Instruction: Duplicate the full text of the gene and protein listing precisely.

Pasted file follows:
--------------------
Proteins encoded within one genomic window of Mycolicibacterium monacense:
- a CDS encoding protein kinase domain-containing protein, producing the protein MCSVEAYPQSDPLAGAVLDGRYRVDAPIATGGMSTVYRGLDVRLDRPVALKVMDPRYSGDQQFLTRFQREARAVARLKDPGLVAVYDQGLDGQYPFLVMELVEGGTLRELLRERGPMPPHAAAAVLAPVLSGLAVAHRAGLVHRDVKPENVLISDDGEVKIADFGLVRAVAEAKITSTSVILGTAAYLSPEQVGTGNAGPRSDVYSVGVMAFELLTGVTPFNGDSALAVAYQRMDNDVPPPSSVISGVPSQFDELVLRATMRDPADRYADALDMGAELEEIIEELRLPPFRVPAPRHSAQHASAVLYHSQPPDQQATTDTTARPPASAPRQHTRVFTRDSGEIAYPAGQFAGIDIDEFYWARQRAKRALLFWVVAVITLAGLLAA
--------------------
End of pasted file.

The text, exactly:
Proteins encoded within one genomic window of Mycolicibacterium monacense:
- a CDS encoding protein kinase domain-containing protein, producing the protein MCSVEAYPQSDPLAGAVLDGRYRVDAPIATGGMSTVYRGLDVRLDRPVALKVMDPRYSGDQQFLTRFQREARAVARLKDPGLVAVYDQGLDGQYPFLVMELVEGGTLRELLRERGPMPPHAAAAVLAPVLSGLAVAHRAGLVHRDVKPENVLISDDGEVKIADFGLVRAVAEAKITSTSVILGTAAYLSPEQVGTGNAGPRSDVYSVGVMAFELLTGVTPFNGDSALAVAYQRMDNDVPPPSSVISGVPSQFDELVLRATMRDPADRYADALDMGAELEEIIEELRLPPFRVPAPRHSAQHASAVLYHSQPPDQQATTDTTARPPASAPRQHTRVFTRDSGEIAYPAGQFAGIDIDEFYWARQRAKRALLFWVVAVITLAGLLAA